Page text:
By Amanda K. Vogt
Cancer is the leading cause of disease-related deaths in pets, so it is fitting that May — annual pet check-up time — is Pet Cancer Awareness Month. Approximately 30 percent of dogs die from some form of cancer, usually in their later years. Cancer is less common in cats, but when it strikes it tends to be more aggressive.
So as you groom your four-legged family members or apply tick and flea treatments in time for summer, what warning signs should you look for? There is little you can do to prevent cancer in pets, but early detection can save your pet’s life.
Certainly, there are the more obvious signs that something is wrong: loss of appetite, unusual and persistent cough, non-healing wounds, chronic lethargy, diarrhea and vomiting, and weight loss. But in the initial stages of cancer, you can often successfully detect changes in your pet’s shape and smell and alert your vet.
Swelling around your pet’s throat (swelling of the lymph nodes) or a bloated belly that doesn’t go away should be brought to your vet’s attention. Any new lump or bump that lasts or grows should also be investigated. In this case, a vet can often rule out cancer with a needle biopsy. Strange or foul odors coming from your pet’s ears, mouth, nose or anal area could also be reason for concern.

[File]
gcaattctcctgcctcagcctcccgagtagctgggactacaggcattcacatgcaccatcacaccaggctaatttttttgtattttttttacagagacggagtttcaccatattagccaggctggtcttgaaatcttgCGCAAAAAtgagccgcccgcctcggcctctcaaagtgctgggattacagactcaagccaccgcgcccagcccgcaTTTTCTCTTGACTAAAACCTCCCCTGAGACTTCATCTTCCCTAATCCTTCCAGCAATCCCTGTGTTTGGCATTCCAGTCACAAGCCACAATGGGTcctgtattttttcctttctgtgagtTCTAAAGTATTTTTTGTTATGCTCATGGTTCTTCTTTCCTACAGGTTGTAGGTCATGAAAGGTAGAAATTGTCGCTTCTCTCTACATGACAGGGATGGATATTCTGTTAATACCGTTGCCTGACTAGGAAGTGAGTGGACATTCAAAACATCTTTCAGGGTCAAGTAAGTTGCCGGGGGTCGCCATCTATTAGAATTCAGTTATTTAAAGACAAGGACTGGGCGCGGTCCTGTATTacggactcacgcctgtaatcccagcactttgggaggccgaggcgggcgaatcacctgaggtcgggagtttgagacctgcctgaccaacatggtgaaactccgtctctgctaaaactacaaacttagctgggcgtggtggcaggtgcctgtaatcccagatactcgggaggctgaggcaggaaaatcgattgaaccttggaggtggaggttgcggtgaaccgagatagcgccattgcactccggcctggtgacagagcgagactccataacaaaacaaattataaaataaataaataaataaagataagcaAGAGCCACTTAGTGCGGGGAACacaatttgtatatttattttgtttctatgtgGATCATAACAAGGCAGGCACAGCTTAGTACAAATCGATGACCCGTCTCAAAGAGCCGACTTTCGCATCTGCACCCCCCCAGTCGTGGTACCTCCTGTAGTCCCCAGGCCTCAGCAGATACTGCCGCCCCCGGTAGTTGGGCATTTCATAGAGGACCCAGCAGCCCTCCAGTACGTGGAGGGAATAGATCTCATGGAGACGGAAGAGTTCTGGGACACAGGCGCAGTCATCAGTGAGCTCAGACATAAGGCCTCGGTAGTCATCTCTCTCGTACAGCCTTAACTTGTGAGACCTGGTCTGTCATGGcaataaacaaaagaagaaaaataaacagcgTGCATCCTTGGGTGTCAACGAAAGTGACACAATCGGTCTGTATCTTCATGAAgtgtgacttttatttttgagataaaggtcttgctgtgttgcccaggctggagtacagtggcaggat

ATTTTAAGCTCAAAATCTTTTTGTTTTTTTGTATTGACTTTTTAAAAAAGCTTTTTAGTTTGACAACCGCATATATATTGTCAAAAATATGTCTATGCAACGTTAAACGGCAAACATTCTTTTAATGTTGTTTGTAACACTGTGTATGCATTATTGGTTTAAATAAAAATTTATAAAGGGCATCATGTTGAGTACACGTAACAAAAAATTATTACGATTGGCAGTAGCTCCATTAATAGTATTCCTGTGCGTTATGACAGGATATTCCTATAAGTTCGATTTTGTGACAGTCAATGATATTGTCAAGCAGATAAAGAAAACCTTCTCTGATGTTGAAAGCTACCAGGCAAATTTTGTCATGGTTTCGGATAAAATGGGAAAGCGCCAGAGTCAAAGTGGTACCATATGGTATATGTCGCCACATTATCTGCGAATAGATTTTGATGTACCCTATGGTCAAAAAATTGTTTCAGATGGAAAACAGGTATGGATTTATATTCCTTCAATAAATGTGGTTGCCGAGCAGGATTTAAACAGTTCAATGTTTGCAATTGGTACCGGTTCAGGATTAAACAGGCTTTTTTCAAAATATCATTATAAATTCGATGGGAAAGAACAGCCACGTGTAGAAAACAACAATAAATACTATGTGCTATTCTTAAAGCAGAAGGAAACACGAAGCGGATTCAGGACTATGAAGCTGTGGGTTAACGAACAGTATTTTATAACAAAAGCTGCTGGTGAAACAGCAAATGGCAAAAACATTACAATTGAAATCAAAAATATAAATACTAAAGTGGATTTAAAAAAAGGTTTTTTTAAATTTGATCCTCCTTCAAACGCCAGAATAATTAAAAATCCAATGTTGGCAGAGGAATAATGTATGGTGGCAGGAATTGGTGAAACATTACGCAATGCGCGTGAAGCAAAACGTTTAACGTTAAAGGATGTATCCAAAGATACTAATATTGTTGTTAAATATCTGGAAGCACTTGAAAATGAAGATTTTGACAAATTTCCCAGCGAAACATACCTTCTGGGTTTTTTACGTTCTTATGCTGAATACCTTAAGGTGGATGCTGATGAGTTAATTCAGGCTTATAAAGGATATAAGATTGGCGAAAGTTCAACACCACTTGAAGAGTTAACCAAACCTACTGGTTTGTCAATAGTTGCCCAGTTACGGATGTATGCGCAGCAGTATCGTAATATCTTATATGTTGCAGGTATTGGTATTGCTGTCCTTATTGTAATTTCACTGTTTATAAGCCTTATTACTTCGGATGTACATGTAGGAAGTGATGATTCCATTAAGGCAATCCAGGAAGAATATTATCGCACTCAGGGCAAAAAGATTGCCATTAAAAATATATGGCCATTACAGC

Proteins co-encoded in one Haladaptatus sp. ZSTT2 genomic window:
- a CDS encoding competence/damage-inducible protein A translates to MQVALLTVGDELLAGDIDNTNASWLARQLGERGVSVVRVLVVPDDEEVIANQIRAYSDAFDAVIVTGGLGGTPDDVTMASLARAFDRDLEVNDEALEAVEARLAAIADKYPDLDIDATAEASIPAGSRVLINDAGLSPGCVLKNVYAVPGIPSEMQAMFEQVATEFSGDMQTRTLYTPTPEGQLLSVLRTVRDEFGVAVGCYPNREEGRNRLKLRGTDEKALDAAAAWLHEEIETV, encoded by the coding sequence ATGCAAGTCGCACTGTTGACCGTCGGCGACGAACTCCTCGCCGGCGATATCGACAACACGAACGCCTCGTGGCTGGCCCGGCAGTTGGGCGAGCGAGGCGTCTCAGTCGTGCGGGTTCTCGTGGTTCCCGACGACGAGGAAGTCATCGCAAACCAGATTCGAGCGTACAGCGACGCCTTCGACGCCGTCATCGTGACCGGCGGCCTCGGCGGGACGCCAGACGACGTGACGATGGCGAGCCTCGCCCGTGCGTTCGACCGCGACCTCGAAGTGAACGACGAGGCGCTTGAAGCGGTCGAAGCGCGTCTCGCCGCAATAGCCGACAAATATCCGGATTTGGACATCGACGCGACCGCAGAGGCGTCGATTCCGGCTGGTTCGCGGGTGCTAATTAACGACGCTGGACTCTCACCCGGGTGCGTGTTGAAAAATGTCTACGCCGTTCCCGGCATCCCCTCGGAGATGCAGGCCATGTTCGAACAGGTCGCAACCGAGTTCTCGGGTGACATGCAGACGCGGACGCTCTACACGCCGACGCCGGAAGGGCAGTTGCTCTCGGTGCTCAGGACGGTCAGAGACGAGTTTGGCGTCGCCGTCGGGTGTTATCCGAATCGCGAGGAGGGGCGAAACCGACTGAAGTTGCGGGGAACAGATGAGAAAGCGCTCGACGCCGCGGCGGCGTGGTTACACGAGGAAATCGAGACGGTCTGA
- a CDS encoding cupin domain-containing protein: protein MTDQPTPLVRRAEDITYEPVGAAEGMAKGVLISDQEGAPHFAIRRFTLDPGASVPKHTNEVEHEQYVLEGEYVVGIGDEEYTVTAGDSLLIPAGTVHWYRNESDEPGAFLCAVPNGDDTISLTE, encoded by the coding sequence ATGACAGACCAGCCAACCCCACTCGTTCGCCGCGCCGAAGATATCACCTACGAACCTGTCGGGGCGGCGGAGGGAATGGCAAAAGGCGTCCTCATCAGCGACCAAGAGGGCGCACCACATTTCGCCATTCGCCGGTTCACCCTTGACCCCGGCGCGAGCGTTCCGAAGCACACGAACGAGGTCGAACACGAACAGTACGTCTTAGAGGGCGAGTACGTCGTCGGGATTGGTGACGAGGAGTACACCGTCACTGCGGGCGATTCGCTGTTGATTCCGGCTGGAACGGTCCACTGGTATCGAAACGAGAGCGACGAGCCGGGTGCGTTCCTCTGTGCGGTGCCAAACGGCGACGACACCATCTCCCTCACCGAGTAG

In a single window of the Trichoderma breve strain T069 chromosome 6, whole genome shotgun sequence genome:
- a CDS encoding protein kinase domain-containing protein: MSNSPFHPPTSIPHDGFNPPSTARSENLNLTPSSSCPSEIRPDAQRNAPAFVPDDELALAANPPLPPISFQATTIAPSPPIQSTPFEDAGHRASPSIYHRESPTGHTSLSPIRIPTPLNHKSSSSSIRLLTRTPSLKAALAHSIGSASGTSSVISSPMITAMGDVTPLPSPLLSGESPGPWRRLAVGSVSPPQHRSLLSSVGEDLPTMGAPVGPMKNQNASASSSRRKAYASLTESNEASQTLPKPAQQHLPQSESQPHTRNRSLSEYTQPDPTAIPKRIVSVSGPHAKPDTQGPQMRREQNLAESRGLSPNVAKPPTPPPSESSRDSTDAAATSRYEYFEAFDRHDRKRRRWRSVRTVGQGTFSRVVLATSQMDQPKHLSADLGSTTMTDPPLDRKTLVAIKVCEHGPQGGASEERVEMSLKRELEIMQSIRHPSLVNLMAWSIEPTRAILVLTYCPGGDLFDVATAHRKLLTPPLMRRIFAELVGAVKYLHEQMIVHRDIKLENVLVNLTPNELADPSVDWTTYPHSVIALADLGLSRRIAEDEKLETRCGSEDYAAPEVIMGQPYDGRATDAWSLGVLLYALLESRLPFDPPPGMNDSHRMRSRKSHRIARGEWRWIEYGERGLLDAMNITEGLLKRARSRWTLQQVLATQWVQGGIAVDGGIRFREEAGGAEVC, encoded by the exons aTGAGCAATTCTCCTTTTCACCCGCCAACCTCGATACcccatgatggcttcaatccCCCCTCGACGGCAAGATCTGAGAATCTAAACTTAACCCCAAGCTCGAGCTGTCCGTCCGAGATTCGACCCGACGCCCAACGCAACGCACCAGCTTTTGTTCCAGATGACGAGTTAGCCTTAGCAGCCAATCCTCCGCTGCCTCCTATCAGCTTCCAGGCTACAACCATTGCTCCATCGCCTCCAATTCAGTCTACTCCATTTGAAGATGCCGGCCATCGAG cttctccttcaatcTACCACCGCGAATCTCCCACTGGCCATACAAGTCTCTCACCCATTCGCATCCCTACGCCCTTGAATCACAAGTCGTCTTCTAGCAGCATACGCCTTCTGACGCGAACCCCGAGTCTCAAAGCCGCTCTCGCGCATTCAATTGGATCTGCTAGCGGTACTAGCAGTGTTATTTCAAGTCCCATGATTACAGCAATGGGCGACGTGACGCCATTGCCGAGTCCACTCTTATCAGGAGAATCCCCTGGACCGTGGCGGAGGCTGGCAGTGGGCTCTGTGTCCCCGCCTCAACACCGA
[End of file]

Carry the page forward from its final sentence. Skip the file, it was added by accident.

Most cancers strike dogs in the later stages of life or the “grey hair” years. The risk of cancer tapers off as a dog passes the age of ten. Many of those lumps and bumps that older dogs get are harmless Limpomas, or fatty tumors. The vast majority of cancerous lumps are Papillomas, a common skin cancer, and are usually not reason for concern.
Cats are less likely to get cancer, but when they do, the disease tends to be aggressive. One of the most common forms of cancer in cats is lymphoma, which is associated with the feline leukemia virus. There is a vaccine for FLV, but exposure is still possible even with the vaccine. And since cats often mask illness, it is often harder to suspect and detect, so be vigilant.
Tests and treatments for cancer in pets are much the same as those used on humans! There are blood tests and x-rays, chemotherapy, radiation and surgery.
We as pet owners are pretty good at detecting changes in our pets’ health. Where we are reluctant, I think, is in bringing these changes to the attention of our vets. I know I am.
We don’t want to hear bad news about our beloved fur babies. But early detection through an annual veterinary exam is the best prevention of cancer death in pets, so don’t put off having that lump on Frisky’s belly checked out. I am making an appointment with my vet to have my Lucy checked out. She is 8 years old, and I found a lump under her right arm last week. Wish me luck!